On July 22, 2002, pursuant to Complainant’s request to have the dispute decided by a single-member Panel, the Forum appointed the Honorable Charles K. McCotter, Jr. (Ret.) as Panelist.
Having reviewed the communications records, the Administrative Panel (the “Panel”) finds that the Forum has discharged its responsibility under Paragraph 2(a) of the Rules for Uniform Domain Name Dispute Resolution Policy (the “Rules”) “to employ reasonably available means calculated to achieve actual notice to Respondent.” Therefore, the Panel may issue its decision based on the documents submitted and in accordance with the ICANN Policy, ICANN Rules, the Forum’s Supplemental Rules and any rules and principles of law that the Panel deems applicable, without the benefit of any Response from Respondent.
Complainant requests that the domain name be transferred from Respondent to Complainant.
The <delta-airline-reservations.com> domain name is confusingly similar to Complainant's DELTA mark.
Respondent has no rights or legitimate interests in the disputed domain name.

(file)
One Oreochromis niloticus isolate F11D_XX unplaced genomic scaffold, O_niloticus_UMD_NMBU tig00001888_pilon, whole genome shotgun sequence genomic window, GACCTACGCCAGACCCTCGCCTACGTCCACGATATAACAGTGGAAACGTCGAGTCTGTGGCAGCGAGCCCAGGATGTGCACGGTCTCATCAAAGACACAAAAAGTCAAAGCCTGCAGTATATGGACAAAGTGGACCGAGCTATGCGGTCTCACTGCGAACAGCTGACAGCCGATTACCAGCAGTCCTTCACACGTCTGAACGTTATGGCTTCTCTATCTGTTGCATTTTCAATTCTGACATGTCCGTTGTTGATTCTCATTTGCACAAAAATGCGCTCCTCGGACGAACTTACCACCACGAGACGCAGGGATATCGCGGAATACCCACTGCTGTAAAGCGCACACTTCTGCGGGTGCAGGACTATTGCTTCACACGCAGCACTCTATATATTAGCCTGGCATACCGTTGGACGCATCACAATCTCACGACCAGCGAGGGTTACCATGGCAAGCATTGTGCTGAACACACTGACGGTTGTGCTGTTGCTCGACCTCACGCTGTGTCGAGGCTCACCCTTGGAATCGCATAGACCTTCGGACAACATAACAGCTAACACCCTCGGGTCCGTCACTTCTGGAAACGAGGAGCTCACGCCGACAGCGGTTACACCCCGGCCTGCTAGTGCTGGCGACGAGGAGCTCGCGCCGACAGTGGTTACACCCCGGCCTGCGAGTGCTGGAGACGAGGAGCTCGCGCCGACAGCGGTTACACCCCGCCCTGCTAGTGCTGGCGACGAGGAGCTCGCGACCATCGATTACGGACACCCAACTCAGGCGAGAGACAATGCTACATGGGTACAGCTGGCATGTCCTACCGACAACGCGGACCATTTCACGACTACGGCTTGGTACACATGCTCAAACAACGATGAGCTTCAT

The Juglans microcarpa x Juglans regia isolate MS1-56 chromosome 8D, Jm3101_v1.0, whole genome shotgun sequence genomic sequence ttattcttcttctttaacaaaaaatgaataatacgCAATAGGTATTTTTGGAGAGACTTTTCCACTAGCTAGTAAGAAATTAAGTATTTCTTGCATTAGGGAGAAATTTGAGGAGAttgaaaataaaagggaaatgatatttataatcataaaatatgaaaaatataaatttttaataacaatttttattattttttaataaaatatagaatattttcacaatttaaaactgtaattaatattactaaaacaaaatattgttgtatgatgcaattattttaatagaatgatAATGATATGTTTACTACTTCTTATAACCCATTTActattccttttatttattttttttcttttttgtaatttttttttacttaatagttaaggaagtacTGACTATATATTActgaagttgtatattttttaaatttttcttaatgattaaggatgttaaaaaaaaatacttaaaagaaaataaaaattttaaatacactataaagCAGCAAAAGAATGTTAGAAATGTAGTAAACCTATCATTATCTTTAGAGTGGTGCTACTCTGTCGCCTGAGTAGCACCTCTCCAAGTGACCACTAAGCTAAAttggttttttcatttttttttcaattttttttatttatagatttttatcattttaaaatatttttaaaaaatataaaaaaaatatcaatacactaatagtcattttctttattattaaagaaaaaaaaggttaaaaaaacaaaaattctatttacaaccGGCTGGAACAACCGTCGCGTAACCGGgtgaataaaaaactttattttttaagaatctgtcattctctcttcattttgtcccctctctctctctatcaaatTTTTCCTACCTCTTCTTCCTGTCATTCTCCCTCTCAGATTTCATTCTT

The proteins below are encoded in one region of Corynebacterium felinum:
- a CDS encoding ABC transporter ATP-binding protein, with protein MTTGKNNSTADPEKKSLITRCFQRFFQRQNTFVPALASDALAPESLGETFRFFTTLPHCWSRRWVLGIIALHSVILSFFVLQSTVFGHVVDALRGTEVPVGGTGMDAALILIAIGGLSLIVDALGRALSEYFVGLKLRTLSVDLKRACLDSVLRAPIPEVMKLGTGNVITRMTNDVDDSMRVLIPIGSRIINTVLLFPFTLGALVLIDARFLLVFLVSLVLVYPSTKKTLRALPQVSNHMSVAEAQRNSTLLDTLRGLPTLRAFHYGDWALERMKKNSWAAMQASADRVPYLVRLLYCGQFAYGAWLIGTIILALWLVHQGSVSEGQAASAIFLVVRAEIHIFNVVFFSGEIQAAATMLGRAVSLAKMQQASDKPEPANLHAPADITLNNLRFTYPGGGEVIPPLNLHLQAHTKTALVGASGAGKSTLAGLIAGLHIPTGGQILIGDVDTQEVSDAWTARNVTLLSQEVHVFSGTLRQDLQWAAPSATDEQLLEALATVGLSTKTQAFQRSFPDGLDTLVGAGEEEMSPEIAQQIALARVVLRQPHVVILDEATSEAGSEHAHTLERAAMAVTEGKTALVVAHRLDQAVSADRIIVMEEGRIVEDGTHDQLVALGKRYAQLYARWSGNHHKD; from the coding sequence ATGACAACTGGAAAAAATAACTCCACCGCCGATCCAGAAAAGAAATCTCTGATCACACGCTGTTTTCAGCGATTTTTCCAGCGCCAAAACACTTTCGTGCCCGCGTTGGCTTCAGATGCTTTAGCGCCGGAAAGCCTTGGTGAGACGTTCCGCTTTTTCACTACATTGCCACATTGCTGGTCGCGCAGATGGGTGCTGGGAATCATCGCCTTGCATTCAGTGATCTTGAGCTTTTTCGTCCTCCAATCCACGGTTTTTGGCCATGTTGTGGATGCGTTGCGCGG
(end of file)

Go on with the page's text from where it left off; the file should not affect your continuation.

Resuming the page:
Respondent registered and used the disputed domain name in bad faith.
Respondent failed to submit a Response.
Complainant is the owner of numerous marks that incorporate the word DELTA. Complainant has registered its marks with the United States Patent and Trademark Office, as well as with authorized institutions in France, Argentina, Australia, Canada, and Costa Rica. Complainant serves 205 U.S. cities in 45 States and the District of Columbia with air travel services. Complainant also serves 44 cities in 28 foreign countries. Complainant is the largest U.S. airline in terms of aircraft departures and passengers enplaned, and the third largest as measured by operating and revenue passenger miles flown. Complainant is also the U.S. leader in transatlantic flights, offering the most daily departures. Complainant spends millions on advertising worldwide, and draws annual revenues near $15 billion. Complainant has invested many millions into developing the goodwill and consumer recognition of its famous DELTA marks.